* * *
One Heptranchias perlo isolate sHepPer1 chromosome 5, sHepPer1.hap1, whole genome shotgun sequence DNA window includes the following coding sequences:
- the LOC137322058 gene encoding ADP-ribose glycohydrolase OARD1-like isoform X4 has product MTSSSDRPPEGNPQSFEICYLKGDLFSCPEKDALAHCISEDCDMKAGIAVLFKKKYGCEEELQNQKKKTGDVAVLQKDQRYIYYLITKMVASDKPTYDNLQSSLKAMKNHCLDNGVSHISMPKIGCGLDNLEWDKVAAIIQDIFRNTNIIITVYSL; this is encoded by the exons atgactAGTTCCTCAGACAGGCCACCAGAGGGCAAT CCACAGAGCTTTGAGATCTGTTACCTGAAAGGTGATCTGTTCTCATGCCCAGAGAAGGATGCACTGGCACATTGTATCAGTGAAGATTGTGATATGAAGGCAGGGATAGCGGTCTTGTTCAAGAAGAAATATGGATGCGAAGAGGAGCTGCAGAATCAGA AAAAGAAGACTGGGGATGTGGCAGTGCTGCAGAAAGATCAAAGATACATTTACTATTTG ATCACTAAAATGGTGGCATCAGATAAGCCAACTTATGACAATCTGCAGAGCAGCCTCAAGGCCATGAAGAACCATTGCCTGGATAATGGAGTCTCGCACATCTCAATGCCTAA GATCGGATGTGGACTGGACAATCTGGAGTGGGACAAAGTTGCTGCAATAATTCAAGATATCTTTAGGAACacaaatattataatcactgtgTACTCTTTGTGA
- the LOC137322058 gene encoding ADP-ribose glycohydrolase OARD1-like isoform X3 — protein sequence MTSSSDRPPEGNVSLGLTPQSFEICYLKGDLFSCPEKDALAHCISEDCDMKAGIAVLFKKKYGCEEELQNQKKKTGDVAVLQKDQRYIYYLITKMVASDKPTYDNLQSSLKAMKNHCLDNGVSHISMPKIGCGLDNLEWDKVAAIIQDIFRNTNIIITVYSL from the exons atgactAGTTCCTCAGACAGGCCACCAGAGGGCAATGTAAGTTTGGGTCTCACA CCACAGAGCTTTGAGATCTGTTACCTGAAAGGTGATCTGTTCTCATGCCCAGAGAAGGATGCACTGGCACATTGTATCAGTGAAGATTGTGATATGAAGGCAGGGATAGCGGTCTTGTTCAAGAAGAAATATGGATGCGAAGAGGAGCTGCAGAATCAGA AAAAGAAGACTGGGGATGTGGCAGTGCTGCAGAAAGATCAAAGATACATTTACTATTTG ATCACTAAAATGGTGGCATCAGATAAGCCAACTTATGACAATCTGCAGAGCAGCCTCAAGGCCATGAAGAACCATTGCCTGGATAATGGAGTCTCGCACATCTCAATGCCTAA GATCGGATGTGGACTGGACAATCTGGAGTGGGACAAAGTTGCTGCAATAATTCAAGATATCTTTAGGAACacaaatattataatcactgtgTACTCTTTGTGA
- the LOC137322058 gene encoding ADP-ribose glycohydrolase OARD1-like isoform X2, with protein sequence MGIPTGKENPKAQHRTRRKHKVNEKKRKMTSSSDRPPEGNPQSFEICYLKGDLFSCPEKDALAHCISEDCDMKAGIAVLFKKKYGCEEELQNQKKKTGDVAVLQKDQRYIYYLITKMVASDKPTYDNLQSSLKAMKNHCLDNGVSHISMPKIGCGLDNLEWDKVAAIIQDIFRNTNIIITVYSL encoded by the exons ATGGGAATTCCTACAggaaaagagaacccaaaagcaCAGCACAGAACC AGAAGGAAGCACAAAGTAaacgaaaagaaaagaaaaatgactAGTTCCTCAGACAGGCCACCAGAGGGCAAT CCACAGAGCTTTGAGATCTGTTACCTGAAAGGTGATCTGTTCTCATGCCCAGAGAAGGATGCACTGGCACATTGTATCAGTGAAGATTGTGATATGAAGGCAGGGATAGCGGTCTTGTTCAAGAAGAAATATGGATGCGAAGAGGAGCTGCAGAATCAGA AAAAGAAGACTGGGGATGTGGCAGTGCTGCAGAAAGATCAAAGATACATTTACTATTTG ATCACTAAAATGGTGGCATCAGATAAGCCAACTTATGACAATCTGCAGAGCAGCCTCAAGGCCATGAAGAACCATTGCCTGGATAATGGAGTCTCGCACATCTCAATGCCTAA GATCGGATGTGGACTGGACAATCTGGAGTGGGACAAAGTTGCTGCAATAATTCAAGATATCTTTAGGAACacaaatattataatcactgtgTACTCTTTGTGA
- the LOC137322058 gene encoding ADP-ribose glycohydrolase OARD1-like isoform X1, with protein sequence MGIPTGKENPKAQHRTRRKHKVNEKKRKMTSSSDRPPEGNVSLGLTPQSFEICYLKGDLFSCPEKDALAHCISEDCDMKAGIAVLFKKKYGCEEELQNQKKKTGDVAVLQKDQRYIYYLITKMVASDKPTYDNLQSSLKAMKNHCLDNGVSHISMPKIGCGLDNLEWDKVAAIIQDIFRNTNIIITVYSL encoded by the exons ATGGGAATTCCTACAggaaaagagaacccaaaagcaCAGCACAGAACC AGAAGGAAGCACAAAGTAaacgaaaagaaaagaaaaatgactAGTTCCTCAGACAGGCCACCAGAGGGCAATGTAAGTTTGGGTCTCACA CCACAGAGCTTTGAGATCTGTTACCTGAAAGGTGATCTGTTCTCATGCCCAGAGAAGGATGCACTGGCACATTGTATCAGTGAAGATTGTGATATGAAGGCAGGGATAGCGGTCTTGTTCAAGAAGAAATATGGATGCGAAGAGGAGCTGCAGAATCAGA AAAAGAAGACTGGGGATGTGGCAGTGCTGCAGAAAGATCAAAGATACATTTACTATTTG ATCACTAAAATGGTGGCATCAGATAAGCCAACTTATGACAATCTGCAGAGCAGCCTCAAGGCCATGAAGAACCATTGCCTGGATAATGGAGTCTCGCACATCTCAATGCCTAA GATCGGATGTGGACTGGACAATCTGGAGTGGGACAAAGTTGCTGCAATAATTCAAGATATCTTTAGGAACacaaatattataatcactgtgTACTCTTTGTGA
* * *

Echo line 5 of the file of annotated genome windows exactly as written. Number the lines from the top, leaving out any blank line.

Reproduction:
- the LOC137322058 gene encoding ADP-ribose glycohydrolase OARD1-like isoform X1, with protein sequence MGIPTGKENPKAQHRTRRKHKVNEKKRKMTSSSDRPPEGNVSLGLTPQSFEICYLKGDLFSCPEKDALAHCISEDCDMKAGIAVLFKKKYGCEEELQNQKKKTGDVAVLQKDQRYIYYLITKMVASDKPTYDNLQSSLKAMKNHCLDNGVSHISMPKIGCGLDNLEWDKVAAIIQDIFRNTNIIITVYSL encoded by the exons ATGGGAATTCCTACAggaaaagagaacccaaaagcaCAGCACAGAACC AGAAGGAAGCACAAAGTAaacgaaaagaaaagaaaaatgactAGTTCCTCAGACAGGCCACCAGAGGGCAATGTAAGTTTGGGTCTCACA CCACAGAGCTTTGAGATCTGTTACCTGAAAGGTGATCTGTTCTCATGCCCAGAGAAGGATGCACTGGCACATTGTATCAGTGAAGATTGTGATATGAAGGCAGGGATAGCGGTCTTGTTCAAGAAGAAATATGGATGCGAAGAGGAGCTGCAGAATCAGA AAAAGAAGACTGGGGATGTGGCAGTGCTGCAGAAAGATCAAAGATACATTTACTATTTG ATCACTAAAATGGTGGCATCAGATAAGCCAACTTATGACAATCTGCAGAGCAGCCTCAAGGCCATGAAGAACCATTGCCTGGATAATGGAGTCTCGCACATCTCAATGCCTAA GATCGGATGTGGACTGGACAATCTGGAGTGGGACAAAGTTGCTGCAATAATTCAAGATATCTTTAGGAACacaaatattataatcactgtgTACTCTTTGTGA